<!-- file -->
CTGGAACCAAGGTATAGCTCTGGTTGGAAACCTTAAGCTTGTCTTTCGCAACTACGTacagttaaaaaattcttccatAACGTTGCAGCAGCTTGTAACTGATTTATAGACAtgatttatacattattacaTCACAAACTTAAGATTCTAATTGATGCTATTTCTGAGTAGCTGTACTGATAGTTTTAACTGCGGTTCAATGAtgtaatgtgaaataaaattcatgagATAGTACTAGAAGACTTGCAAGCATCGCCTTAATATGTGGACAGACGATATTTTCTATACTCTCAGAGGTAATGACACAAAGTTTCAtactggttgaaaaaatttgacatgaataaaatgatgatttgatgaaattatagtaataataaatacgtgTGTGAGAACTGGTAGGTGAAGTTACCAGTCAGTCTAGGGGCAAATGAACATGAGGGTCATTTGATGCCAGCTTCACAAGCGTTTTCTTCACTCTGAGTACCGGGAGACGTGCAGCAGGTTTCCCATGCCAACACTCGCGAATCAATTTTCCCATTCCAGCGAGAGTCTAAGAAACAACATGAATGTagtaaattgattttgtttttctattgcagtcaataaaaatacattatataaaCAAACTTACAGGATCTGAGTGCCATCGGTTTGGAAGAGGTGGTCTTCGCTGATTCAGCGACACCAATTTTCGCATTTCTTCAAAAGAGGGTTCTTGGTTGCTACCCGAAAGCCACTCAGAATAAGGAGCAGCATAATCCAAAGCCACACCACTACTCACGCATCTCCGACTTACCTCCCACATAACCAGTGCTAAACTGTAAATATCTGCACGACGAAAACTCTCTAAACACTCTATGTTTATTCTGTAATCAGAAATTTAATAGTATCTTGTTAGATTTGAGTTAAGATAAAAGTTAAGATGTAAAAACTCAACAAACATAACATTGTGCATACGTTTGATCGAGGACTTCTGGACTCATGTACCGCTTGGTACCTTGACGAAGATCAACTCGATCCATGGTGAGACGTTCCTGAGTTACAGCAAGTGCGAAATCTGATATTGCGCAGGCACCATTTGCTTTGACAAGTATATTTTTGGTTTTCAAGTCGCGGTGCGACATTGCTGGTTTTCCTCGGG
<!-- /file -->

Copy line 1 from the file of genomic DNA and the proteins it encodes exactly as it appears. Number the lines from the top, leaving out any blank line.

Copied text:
CTGGAACCAAGGTATAGCTCTGGTTGGAAACCTTAAGCTTGTCTTTCGCAACTACGTacagttaaaaaattcttccatAACGTTGCAGCAGCTTGTAACTGATTTATAGACAtgatttatacattattacaTCACAAACTTAAGATTCTAATTGATGCTATTTCTGAGTAGCTGTACTGATAGTTTTAACTGCGGTTCAATGAtgtaatgtgaaataaaattcatgagATAGTACTAGAAGACTTGCAAGCATCGCCTTAATATGTGGACAGACGATATTTTCTATACTCTCAGAGGTAATGACACAAAGTTTCAtactggttgaaaaaatttgacatgaataaaatgatgatttgatgaaattatagtaataataaatacgtgTGTGAGAACTGGTAGGTGAAGTTACCAGTCAGTCTAGGGGCAAATGAACATGAGGGTCATTTGATGCCAGCTTCACAAGCGTTTTCTTCACTCTGAGTACCGGGAGACGTGCAGCAGGTTTCCCATGCCAACACTCGCGAATCAATTTTCCCATTCCAGCGAGAGTCTAAGAAACAACATGAATGTagtaaattgattttgtttttctattgcagtcaataaaaatacattatataaaCAAACTTACAGGATCTGAGTGCCATCGGTTTGGAAGAGGTGGTCTTCGCTGATTCAGCGACACCAATTTTCGCATTTCTTCAAAAGAGGGTTCTTGGTTGCTACCCGAAAGCCACTCAGAATAAGGAGCAGCATAATCCAAAGCCACACCACTACTCACGCATCTCCGACTTACCTCCCACATAACCAGTGCTAAACTGTAAATATCTGCACGACGAAAACTCTCTAAACACTCTATGTTTATTCTGTAATCAGAAATTTAATAGTATCTTGTTAGATTTGAGTTAAGATAAAAGTTAAGATGTAAAAACTCAACAAACATAACATTGTGCATACGTTTGATCGAGGACTTCTGGACTCATGTACCGCTTGGTACCTTGACGAAGATCAACTCGATCCATGGTGAGACGTTCCTGAGTTACAGCAAGTGCGAAATCTGATATTGCGCAGGCACCATTTGCTTTGACAAGTATATTTTTGGTTTTCAAGTCGCGGTGCGACATTGCTGGTTTTCCTCGGG